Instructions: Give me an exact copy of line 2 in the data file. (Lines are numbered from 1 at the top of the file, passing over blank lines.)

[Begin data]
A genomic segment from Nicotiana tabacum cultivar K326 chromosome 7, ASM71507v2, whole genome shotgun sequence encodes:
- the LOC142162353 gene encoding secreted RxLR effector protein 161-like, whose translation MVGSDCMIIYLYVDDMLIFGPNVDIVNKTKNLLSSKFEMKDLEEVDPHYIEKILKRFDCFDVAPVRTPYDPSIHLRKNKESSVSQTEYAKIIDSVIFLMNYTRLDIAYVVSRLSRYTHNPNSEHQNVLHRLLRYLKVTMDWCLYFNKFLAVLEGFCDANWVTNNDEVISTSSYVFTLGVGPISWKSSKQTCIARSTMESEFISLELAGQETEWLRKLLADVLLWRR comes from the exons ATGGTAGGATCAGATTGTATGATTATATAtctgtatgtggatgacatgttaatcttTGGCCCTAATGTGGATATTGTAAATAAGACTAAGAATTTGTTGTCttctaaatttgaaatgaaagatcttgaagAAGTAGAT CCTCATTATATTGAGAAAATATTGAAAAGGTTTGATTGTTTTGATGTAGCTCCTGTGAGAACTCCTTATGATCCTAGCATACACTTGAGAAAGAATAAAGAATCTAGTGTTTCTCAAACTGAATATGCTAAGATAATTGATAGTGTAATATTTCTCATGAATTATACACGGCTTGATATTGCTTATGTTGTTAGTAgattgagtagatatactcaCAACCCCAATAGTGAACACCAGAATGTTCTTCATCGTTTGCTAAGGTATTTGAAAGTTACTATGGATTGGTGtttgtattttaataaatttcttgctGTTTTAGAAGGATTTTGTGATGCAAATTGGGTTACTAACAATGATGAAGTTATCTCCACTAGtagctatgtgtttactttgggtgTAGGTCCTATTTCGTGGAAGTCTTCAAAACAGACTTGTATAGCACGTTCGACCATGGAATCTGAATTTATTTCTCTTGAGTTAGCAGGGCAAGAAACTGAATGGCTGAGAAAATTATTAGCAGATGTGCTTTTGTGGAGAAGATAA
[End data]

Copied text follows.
- the LOC142162353 gene encoding secreted RxLR effector protein 161-like, whose translation MVGSDCMIIYLYVDDMLIFGPNVDIVNKTKNLLSSKFEMKDLEEVDPHYIEKILKRFDCFDVAPVRTPYDPSIHLRKNKESSVSQTEYAKIIDSVIFLMNYTRLDIAYVVSRLSRYTHNPNSEHQNVLHRLLRYLKVTMDWCLYFNKFLAVLEGFCDANWVTNNDEVISTSSYVFTLGVGPISWKSSKQTCIARSTMESEFISLELAGQETEWLRKLLADVLLWRR comes from the exons ATGGTAGGATCAGATTGTATGATTATATAtctgtatgtggatgacatgttaatcttTGGCCCTAATGTGGATATTGTAAATAAGACTAAGAATTTGTTGTCttctaaatttgaaatgaaagatcttgaagAAGTAGAT CCTCATTATATTGAGAAAATATTGAAAAGGTTTGATTGTTTTGATGTAGCTCCTGTGAGAACTCCTTATGATCCTAGCATACACTTGAGAAAGAATAAAGAATCTAGTGTTTCTCAAACTGAATATGCTAAGATAATTGATAGTGTAATATTTCTCATGAATTATACACGGCTTGATATTGCTTATGTTGTTAGTAgattgagtagatatactcaCAACCCCAATAGTGAACACCAGAATGTTCTTCATCGTTTGCTAAGGTATTTGAAAGTTACTATGGATTGGTGtttgtattttaataaatttcttgctGTTTTAGAAGGATTTTGTGATGCAAATTGGGTTACTAACAATGATGAAGTTATCTCCACTAGtagctatgtgtttactttgggtgTAGGTCCTATTTCGTGGAAGTCTTCAAAACAGACTTGTATAGCACGTTCGACCATGGAATCTGAATTTATTTCTCTTGAGTTAGCAGGGCAAGAAACTGAATGGCTGAGAAAATTATTAGCAGATGTGCTTTTGTGGAGAAGATAA